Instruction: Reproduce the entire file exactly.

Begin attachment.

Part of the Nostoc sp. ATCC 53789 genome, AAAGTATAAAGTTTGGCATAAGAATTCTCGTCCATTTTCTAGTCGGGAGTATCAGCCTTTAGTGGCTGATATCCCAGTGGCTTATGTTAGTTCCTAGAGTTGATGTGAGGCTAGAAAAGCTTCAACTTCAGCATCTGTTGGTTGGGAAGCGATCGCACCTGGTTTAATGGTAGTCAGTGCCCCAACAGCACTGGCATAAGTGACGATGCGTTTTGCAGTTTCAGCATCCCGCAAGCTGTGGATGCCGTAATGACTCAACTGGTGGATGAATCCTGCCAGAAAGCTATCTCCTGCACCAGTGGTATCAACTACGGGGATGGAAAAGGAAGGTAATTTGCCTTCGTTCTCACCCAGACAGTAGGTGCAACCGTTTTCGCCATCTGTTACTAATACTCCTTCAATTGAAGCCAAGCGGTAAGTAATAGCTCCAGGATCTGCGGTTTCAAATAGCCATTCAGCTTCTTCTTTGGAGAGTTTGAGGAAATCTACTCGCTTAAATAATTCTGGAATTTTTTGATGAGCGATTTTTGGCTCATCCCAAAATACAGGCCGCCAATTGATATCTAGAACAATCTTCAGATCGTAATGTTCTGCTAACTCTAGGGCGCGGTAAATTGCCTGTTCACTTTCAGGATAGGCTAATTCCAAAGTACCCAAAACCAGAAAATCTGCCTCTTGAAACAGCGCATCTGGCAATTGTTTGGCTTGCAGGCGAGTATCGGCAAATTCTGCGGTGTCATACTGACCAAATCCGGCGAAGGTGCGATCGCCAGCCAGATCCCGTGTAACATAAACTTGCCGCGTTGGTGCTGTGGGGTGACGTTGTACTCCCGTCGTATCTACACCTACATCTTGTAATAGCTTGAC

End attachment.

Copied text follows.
Part of the Nostoc sp. ATCC 53789 genome, AAAGTATAAAGTTTGGCATAAGAATTCTCGTCCATTTTCTAGTCGGGAGTATCAGCCTTTAGTGGCTGATATCCCAGTGGCTTATGTTAGTTCCTAGAGTTGATGTGAGGCTAGAAAAGCTTCAACTTCAGCATCTGTTGGTTGGGAAGCGATCGCACCTGGTTTAATGGTAGTCAGTGCCCCAACAGCACTGGCATAAGTGACGATGCGTTTTGCAGTTTCAGCATCCCGCAAGCTGTGGATGCCGTAATGACTCAACTGGTGGATGAATCCTGCCAGAAAGCTATCTCCTGCACCAGTGGTATCAACTACGGGGATGGAAAAGGAAGGTAATTTGCCTTCGTTCTCACCCAGACAGTAGGTGCAACCGTTTTCGCCATCTGTTACTAATACTCCTTCAATTGAAGCCAAGCGGTAAGTAATAGCTCCAGGATCTGCGGTTTCAAATAGCCATTCAGCTTCTTCTTTGGAGAGTTTGAGGAAATCTACTCGCTTAAATAATTCTGGAATTTTTTGATGAGCGATTTTTGGCTCATCCCAAAATACAGGCCGCCAATTGATATCTAGAACAATCTTCAGATCGTAATGTTCTGCTAACTCTAGGGCGCGGTAAATTGCCTGTTCACTTTCAGGATAGGCTAATTCCAAAGTACCCAAAACCAGAAAATCTGCCTCTTGAAACAGCGCATCTGGCAATTGTTTGGCTTGCAGGCGAGTATCGGCAAATTCTGCGGTGTCATACTGACCAAATCCGGCGAAGGTGCGATCGCCAGCCAGATCCCGTGTAACATAAACTTGCCGCGTTGGTGCTGTGGGGTGACGTTGTACTCCCGTCGTATCTACACCTACATCTTGTAATAGCTTGAC